By Lisa Spengler
The wrath of snow, sleet and rain from the fourth nor’easter in March could not stop more than 100 students from schools throughout New Jersey from attending the 10th annual Clean Communities Environmental Student Exchange (CCESE) Program held at the Ocean City Music Pier.
The two-day event, sponsored by the New Jersey Clean Communities Council (NJCCC), the city of Ocean City and the New Jersey Department of Environmental Protection, draws a diverse group of students, selected by their teachers, to participate in activities, presentations and demonstrations focused on various environmental issues affecting streets, beaches, rivers and other waterways.
“This is a collaborative effort of bringing together students from New Jersey’s 556 towns and 21 counties who are concerned about environmental issues and the impact of these issues for not only their generation, but for generations to come,” explained NJCCC Executive Director Sandy Huber. “This year, there were nine schools, each with 12 students, in attendance. Over the next two days, these students will work as teams to problem-solve issues they have identified within their communities.”
A group of 12 young women from Maria l. Varisco-Rodgers Charter School in Newark identified the numerous abandoned buildings and the homeless population in Newark as environmental issues they would present during the roundtable discussion.
“The girls are part of the school’s STEM Swag Girl’s Program, which empowers young women through education in science, technology, engineering and math,” said Patricia Fartura, an eighth grade science teacher at Maria l. Varisco-Rodgers Charter School.
“They will present their idea to clean up the area surrounding the abandoned Paramount Theater in Newark, and to rebuild the space into a shelter for the homeless. The project will also include building a greenhouse on the property,” Fartura continued.
“The students have taken studies from the Environmental Science Program into the real-world,” explained Jessica Harkness, a sixth and seventh grade science teacher from the Maria l. Varisco-Rodgers Charter School. “These students live in Newark, they go to school in Newark and are faced with homelessness and dilapidated, abandoned buildings on a daily basis. To see them passionate about making a difference in their neighborhood and city is rewarding, and being here today with other students that feel the same way is why this event makes such an impact.”
The Environmental Exchange is held in a different city each year. Participating schools have included: Dr. Martin Luther King Jr. Middle School in Asbury Park, Pennsylvania Avenue School in Atlantic City, Gordon Parks Academy in East Orange, Tyson Elementary School in East Orange, Tyson Middle-High School in East Orange, Williamstown Middle School in Monroe, Maria l. Varisco-Rodgers Charter School in Newark, North Plainfield High School in North Plainfield, Academy for Environmental Science-Jefferson Township High School in Oak Ridge, Passaic High School in Passaic, STEM at JFK Educational Complex in Paterson, Maurice River Township Elementary School in Port Elizabeth, Princeton Public Schools in Princeton and Essex County Vocational Technical School in West Caldwell.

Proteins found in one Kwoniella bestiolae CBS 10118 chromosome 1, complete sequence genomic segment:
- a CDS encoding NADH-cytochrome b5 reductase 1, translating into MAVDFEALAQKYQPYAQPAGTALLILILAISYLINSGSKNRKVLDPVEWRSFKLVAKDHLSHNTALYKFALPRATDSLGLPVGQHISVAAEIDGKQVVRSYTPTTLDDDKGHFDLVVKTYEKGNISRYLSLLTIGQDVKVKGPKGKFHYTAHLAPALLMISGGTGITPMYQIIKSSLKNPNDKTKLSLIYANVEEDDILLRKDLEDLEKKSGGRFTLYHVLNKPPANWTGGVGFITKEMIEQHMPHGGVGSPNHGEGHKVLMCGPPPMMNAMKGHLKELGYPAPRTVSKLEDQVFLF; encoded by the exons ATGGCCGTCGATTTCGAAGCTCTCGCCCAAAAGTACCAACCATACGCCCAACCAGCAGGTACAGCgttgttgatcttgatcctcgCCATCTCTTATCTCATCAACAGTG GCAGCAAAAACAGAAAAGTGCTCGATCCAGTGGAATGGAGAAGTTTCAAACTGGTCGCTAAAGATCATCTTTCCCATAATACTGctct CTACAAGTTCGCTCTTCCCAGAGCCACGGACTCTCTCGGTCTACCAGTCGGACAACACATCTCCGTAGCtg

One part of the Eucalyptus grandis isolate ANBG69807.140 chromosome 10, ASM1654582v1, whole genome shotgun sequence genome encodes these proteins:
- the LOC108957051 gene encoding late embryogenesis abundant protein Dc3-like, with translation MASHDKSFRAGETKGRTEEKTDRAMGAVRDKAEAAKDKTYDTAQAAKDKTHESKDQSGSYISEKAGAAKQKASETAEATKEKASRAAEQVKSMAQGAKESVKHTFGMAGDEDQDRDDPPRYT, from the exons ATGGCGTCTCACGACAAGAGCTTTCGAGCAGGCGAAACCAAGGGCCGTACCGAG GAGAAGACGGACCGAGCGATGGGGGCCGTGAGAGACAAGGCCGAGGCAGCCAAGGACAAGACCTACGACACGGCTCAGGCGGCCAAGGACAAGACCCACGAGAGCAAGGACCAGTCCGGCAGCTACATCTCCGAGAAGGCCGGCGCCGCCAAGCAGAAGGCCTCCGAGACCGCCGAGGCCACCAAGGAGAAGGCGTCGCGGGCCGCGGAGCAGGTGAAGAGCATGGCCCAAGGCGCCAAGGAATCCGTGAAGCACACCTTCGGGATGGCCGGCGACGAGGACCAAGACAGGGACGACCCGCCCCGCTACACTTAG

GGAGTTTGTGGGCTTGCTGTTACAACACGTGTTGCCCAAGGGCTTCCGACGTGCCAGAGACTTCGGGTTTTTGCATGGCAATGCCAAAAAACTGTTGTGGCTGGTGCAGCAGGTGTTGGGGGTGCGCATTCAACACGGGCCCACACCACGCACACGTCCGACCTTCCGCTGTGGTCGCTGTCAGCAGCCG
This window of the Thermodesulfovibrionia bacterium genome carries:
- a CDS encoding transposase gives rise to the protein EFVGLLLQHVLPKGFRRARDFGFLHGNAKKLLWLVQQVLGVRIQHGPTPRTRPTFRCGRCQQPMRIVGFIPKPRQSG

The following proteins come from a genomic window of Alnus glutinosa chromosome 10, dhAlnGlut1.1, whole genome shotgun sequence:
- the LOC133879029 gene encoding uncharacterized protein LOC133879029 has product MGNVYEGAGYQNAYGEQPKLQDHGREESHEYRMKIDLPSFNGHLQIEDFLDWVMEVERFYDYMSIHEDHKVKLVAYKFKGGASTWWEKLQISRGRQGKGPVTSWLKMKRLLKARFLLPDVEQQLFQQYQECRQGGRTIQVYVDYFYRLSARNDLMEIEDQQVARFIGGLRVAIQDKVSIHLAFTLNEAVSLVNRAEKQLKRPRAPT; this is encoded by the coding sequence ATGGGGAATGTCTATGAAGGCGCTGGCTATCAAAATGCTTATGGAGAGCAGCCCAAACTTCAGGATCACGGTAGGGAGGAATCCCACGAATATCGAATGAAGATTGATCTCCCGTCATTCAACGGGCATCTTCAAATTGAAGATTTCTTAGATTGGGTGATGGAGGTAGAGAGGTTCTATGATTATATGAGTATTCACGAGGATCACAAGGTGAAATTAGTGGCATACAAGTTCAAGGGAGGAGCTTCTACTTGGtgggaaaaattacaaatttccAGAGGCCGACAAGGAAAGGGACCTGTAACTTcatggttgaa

Devon Matthews, a senior at St. Augustine’s Prep, has been involved in the CCESE Program since eighth grade. He will be attending St. Joseph’s University in the fall to study psychology.
“I had to maintain at least a 93 percent average during the entire year and submit an essay in order to be considered for the program,” Matthews said. “My friend got me interested and now I can help other middle school students to become involved, too.”
Matthews and Maddy Foti, a junior at Williamstown High School, recently shared their skills and knowledge from the CCESE Program in Puerto Rico, where they worked with the locals in Old San Juan and talked to school students about littering and environmental issues as they pertained to their surroundings.
Tori Crowley, now a junior at Rowan University, joined students from Williamstown Middle School, where she first became involved in the Environmental Exchange.
“It’s exciting to see how this event has grown since it first began 10 years ago,” Crowley said. “Each year more and more schools send students to share their ideas and to learn how to problem-solve the issues which impact our environment.”
The students were able to observe Ocean City’s Public Works Department on Thursday repairing a portion of the beach eroded from the recent nor’easters before the morning lectures began. But the snow-covered Ninth Street beach prevented any outside demonstrations or cleanup. However, the students still had a full day of indoor activities, including a beach equipment demonstration, a treasure hunt and a jigsaw roundtable activity.
Dr. Lauren Harshaw, Educational Coordinator from the Marine Mammal Stranding Center in Brigantine, discussed the impact of littering on marine life.
“These kids are our future,” Harshaw said. “For them to see the effects that one plastic bottle can have on a turtle or a shark really leaves an impact.”
Part of Dr. Harshaw’s demonstration included a discussion on how to “observe and respect” sea life when faced with a mammal that has washed ashore.
“A seal recently decided to sun itself on the Ocean City beach. With the use of social media, a crowd grew rather quickly, with some getting dangerously close to the seal,” Harshaw said. “It is important for people to know that you should maintain at least 150 feet between you and the mammal.”
The Environmental Exchange runs for two days and concludes Friday.
Learn more about the NJCCC at www.NJClean.org.